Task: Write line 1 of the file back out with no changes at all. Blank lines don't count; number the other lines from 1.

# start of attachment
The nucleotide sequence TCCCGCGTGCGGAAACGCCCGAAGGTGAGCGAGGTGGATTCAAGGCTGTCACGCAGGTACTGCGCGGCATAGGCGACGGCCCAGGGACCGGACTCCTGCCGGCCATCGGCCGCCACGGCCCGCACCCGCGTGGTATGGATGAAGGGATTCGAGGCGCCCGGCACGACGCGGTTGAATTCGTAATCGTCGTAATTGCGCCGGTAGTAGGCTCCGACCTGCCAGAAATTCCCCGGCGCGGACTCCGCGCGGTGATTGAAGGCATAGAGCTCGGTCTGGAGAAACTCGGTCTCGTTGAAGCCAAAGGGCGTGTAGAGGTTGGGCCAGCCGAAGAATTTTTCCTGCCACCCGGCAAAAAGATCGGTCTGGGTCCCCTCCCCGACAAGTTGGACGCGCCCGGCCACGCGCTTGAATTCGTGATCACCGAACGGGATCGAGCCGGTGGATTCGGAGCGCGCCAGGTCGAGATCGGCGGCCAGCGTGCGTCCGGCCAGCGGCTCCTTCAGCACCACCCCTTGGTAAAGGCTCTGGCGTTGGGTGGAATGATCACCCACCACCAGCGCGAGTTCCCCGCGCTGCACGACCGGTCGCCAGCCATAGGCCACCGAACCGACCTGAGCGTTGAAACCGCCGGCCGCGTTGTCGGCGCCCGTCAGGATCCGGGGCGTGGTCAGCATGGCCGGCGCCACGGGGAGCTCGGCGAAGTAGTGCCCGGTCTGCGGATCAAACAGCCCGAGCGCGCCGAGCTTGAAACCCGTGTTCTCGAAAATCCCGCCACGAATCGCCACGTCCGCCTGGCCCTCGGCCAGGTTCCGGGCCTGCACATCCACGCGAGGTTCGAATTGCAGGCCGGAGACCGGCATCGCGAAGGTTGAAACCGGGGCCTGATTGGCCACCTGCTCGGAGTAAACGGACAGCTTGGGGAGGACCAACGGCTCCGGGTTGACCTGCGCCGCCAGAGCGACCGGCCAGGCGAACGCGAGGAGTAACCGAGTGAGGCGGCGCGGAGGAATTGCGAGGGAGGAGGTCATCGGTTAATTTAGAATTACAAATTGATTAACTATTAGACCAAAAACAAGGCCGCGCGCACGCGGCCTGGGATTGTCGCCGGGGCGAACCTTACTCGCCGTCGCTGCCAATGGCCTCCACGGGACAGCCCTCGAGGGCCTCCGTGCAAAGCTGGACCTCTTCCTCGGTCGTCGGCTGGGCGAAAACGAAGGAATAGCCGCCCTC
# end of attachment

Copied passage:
The nucleotide sequence TCCCGCGTGCGGAAACGCCCGAAGGTGAGCGAGGTGGATTCAAGGCTGTCACGCAGGTACTGCGCGGCATAGGCGACGGCCCAGGGACCGGACTCCTGCCGGCCATCGGCCGCCACGGCCCGCACCCGCGTGGTATGGATGAAGGGATTCGAGGCGCCCGGCACGACGCGGTTGAATTCGTAATCGTCGTAATTGCGCCGGTAGTAGGCTCCGACCTGCCAGAAATTCCCCGGCGCGGACTCCGCGCGGTGATTGAAGGCATAGAGCTCGGTCTGGAGAAACTCGGTCTCGTTGAAGCCAAAGGGCGTGTAGAGGTTGGGCCAGCCGAAGAATTTTTCCTGCCACCCGGCAAAAAGATCGGTCTGGGTCCCCTCCCCGACAAGTTGGACGCGCCCGGCCACGCGCTTGAATTCGTGATCACCGAACGGGATCGAGCCGGTGGATTCGGAGCGCGCCAGGTCGAGATCGGCGGCCAGCGTGCGTCCGGCCAGCGGCTCCTTCAGCACCACCCCTTGGTAAAGGCTCTGGCGTTGGGTGGAATGATCACCCACCACCAGCGCGAGTTCCCCGCGCTGCACGACCGGTCGCCAGCCATAGGCCACCGAACCGACCTGAGCGTTGAAACCGCCGGCCGCGTTGTCGGCGCCCGTCAGGATCCGGGGCGTGGTCAGCATGGCCGGCGCCACGGGGAGCTCGGCGAAGTAGTGCCCGGTCTGCGGATCAAACAGCCCGAGCGCGCCGAGCTTGAAACCCGTGTTCTCGAAAATCCCGCCACGAATCGCCACGTCCGCCTGGCCCTCGGCCAGGTTCCGGGCCTGCACATCCACGCGAGGTTCGAATTGCAGGCCGGAGACCGGCATCGCGAAGGTTGAAACCGGGGCCTGATTGGCCACCTGCTCGGAGTAAACGGACAGCTTGGGGAGGACCAACGGCTCCGGGTTGACCTGCGCCGCCAGAGCGACCGGCCAGGCGAACGCGAGGAGTAACCGAGTGAGGCGGCGCGGAGGAATTGCGAGGGAGGAGGTCATCGGTTAATTTAGAATTACAAATTGATTAACTATTAGACCAAAAACAAGGCCGCGCGCACGCGGCCTGGGATTGTCGCCGGGGCGAACCTTACTCGCCGTCGCTGCCAATGGCCTCCACGGGACAGCCCTCGAGGGCCTCCGTGCAAAGCTGGACCTCTTCCTCGGTCGTCGGCTGGGCGAAAACGAAGGAATAGCCGCCCTC